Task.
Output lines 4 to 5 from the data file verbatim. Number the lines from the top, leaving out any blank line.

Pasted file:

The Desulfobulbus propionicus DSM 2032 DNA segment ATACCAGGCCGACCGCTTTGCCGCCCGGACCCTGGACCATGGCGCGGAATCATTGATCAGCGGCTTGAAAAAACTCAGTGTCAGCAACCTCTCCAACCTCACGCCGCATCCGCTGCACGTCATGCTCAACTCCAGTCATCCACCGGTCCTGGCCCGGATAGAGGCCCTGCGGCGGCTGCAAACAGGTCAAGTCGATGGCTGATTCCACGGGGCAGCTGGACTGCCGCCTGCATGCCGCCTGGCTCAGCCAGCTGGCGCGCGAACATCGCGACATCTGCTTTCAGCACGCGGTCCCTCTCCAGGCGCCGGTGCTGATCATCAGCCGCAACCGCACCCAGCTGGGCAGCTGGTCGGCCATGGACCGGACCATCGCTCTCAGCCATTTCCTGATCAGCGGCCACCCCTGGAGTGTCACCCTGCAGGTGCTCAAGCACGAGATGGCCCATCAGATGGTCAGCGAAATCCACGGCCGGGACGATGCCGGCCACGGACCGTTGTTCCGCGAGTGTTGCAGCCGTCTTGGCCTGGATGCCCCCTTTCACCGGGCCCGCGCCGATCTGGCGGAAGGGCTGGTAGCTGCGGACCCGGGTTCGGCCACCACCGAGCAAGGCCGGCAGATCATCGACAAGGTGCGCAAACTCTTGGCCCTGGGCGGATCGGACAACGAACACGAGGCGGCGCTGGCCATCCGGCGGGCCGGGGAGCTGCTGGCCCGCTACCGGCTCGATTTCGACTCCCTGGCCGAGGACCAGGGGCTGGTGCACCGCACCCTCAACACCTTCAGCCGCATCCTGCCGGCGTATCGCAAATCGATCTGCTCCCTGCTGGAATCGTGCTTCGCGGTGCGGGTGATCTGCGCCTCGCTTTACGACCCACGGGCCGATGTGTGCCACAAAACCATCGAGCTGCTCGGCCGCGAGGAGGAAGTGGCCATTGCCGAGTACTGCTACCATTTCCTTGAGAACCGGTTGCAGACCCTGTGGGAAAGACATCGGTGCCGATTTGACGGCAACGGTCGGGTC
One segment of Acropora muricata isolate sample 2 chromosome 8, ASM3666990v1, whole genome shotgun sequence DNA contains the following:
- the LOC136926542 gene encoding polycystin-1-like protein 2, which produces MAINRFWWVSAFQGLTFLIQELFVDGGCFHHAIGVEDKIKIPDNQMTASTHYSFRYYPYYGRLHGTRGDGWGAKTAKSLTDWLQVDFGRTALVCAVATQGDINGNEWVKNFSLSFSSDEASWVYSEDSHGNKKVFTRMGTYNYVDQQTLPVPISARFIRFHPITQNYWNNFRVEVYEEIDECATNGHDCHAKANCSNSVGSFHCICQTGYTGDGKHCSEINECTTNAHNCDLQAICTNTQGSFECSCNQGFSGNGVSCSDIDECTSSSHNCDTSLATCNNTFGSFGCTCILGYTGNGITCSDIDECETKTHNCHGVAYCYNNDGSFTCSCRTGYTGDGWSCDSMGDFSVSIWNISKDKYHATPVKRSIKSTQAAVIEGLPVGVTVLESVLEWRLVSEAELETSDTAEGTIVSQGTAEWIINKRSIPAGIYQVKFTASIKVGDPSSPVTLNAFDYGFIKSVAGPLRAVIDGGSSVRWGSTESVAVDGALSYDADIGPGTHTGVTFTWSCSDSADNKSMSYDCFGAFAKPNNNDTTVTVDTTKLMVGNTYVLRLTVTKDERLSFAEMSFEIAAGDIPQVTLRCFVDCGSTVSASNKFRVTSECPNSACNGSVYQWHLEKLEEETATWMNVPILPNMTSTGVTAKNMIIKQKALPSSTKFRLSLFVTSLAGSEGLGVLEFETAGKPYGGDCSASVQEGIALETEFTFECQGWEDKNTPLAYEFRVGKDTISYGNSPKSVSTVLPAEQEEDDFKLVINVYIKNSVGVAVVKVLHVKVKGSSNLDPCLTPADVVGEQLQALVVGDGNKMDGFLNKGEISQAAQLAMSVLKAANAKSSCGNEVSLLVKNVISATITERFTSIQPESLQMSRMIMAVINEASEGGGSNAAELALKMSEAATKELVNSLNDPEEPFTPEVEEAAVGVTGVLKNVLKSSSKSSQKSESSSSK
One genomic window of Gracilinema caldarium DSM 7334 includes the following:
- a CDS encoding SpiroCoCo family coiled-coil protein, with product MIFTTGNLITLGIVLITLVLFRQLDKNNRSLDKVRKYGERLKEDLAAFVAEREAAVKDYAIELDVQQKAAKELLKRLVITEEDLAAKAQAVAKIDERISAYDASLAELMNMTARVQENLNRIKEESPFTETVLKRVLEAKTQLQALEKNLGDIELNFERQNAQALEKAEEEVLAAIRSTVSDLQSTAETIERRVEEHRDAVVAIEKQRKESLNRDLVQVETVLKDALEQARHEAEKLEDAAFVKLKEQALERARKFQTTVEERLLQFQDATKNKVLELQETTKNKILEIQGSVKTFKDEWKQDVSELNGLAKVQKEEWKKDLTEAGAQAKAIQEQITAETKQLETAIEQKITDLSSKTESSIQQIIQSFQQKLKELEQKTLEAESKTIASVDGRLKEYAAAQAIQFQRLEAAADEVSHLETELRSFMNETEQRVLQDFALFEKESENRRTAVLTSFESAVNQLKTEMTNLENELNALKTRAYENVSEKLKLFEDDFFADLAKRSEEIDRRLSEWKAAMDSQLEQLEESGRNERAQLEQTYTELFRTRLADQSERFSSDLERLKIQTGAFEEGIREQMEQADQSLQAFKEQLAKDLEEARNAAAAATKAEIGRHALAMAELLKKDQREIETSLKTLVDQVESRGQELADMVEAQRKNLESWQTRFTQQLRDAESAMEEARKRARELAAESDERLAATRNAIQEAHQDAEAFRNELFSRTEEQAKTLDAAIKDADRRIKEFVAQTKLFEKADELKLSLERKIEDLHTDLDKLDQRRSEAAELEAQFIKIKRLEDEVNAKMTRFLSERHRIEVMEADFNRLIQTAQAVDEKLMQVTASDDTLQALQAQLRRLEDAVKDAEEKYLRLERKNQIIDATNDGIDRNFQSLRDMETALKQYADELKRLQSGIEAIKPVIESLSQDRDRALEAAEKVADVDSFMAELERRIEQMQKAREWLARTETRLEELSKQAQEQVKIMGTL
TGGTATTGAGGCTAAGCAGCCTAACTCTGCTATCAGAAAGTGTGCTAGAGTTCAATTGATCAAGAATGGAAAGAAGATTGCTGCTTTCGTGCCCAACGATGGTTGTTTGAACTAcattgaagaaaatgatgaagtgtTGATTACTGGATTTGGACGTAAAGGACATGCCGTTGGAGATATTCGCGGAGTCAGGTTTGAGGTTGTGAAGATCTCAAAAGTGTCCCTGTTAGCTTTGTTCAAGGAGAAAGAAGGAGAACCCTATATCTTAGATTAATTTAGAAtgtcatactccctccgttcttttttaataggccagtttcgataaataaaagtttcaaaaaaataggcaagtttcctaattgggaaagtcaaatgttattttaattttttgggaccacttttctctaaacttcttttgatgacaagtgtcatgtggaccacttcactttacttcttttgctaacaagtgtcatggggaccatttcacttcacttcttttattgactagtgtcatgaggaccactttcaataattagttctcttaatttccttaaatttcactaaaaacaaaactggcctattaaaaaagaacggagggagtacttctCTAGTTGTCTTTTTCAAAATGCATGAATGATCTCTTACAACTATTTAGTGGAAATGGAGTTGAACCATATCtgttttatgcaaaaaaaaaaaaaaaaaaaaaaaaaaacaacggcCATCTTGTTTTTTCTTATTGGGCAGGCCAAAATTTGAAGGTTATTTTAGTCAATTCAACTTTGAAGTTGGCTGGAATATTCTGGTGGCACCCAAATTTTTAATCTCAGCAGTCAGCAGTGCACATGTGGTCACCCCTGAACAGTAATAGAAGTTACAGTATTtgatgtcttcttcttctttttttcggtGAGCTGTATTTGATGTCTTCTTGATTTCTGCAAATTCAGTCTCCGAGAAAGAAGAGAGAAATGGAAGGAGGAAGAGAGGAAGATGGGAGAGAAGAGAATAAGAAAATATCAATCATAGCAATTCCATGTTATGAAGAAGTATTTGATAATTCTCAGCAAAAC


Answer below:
One genomic window of Gracilinema caldarium DSM 7334 includes the following:
- a CDS encoding SpiroCoCo family coiled-coil protein, with product MIFTTGNLITLGIVLITLVLFRQLDKNNRSLDKVRKYGERLKEDLAAFVAEREAAVKDYAIELDVQQKAAKELLKRLVITEEDLAAKAQAVAKIDERISAYDASLAELMNMTARVQENLNRIKEESPFTETVLKRVLEAKTQLQALEKNLGDIELNFERQNAQALEKAEEEVLAAIRSTVSDLQSTAETIERRVEEHRDAVVAIEKQRKESLNRDLVQVETVLKDALEQARHEAEKLEDAAFVKLKEQALERARKFQTTVEERLLQFQDATKNKVLELQETTKNKILEIQGSVKTFKDEWKQDVSELNGLAKVQKEEWKKDLTEAGAQAKAIQEQITAETKQLETAIEQKITDLSSKTESSIQQIIQSFQQKLKELEQKTLEAESKTIASVDGRLKEYAAAQAIQFQRLEAAADEVSHLETELRSFMNETEQRVLQDFALFEKESENRRTAVLTSFESAVNQLKTEMTNLENELNALKTRAYENVSEKLKLFEDDFFADLAKRSEEIDRRLSEWKAAMDSQLEQLEESGRNERAQLEQTYTELFRTRLADQSERFSSDLERLKIQTGAFEEGIREQMEQADQSLQAFKEQLAKDLEEARNAAAAATKAEIGRHALAMAELLKKDQREIETSLKTLVDQVESRGQELADMVEAQRKNLESWQTRFTQQLRDAESAMEEARKRARELAAESDERLAATRNAIQEAHQDAEAFRNELFSRTEEQAKTLDAAIKDADRRIKEFVAQTKLFEKADELKLSLERKIEDLHTDLDKLDQRRSEAAELEAQFIKIKRLEDEVNAKMTRFLSERHRIEVMEADFNRLIQTAQAVDEKLMQVTASDDTLQALQAQLRRLEDAVKDAEEKYLRLERKNQIIDATNDGIDRNFQSLRDMETALKQYADELKRLQSGIEAIKPVIESLSQDRDRALEAAEKVADVDSFMAELERRIEQMQKAREWLARTETRLEELSKQAQEQVKIMGTL